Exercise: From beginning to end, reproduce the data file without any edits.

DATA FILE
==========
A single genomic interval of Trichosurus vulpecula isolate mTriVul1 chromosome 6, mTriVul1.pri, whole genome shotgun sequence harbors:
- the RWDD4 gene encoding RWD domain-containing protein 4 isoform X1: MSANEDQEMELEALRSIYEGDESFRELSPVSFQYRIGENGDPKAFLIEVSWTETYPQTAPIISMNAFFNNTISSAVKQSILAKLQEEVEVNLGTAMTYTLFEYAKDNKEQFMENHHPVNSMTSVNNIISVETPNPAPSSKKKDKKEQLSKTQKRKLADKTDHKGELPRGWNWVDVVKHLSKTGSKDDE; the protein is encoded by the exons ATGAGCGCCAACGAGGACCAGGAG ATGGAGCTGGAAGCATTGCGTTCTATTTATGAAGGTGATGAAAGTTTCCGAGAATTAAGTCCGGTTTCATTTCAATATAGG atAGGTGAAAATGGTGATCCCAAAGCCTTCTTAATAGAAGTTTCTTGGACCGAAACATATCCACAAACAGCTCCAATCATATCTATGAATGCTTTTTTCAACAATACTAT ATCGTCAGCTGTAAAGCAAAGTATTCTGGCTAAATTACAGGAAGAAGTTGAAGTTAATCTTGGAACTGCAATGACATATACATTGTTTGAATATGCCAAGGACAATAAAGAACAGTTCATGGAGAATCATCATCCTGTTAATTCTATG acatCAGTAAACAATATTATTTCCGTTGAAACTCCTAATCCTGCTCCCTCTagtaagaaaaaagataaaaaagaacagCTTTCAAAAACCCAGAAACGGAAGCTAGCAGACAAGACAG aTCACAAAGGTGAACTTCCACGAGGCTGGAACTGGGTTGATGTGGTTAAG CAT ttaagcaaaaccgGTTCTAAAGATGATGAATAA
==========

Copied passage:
A single genomic interval of Trichosurus vulpecula isolate mTriVul1 chromosome 6, mTriVul1.pri, whole genome shotgun sequence harbors:
- the RWDD4 gene encoding RWD domain-containing protein 4 isoform X1: MSANEDQEMELEALRSIYEGDESFRELSPVSFQYRIGENGDPKAFLIEVSWTETYPQTAPIISMNAFFNNTISSAVKQSILAKLQEEVEVNLGTAMTYTLFEYAKDNKEQFMENHHPVNSMTSVNNIISVETPNPAPSSKKKDKKEQLSKTQKRKLADKTDHKGELPRGWNWVDVVKHLSKTGSKDDE; the protein is encoded by the exons ATGAGCGCCAACGAGGACCAGGAG ATGGAGCTGGAAGCATTGCGTTCTATTTATGAAGGTGATGAAAGTTTCCGAGAATTAAGTCCGGTTTCATTTCAATATAGG atAGGTGAAAATGGTGATCCCAAAGCCTTCTTAATAGAAGTTTCTTGGACCGAAACATATCCACAAACAGCTCCAATCATATCTATGAATGCTTTTTTCAACAATACTAT ATCGTCAGCTGTAAAGCAAAGTATTCTGGCTAAATTACAGGAAGAAGTTGAAGTTAATCTTGGAACTGCAATGACATATACATTGTTTGAATATGCCAAGGACAATAAAGAACAGTTCATGGAGAATCATCATCCTGTTAATTCTATG acatCAGTAAACAATATTATTTCCGTTGAAACTCCTAATCCTGCTCCCTCTagtaagaaaaaagataaaaaagaacagCTTTCAAAAACCCAGAAACGGAAGCTAGCAGACAAGACAG aTCACAAAGGTGAACTTCCACGAGGCTGGAACTGGGTTGATGTGGTTAAG CAT ttaagcaaaaccgGTTCTAAAGATGATGAATAA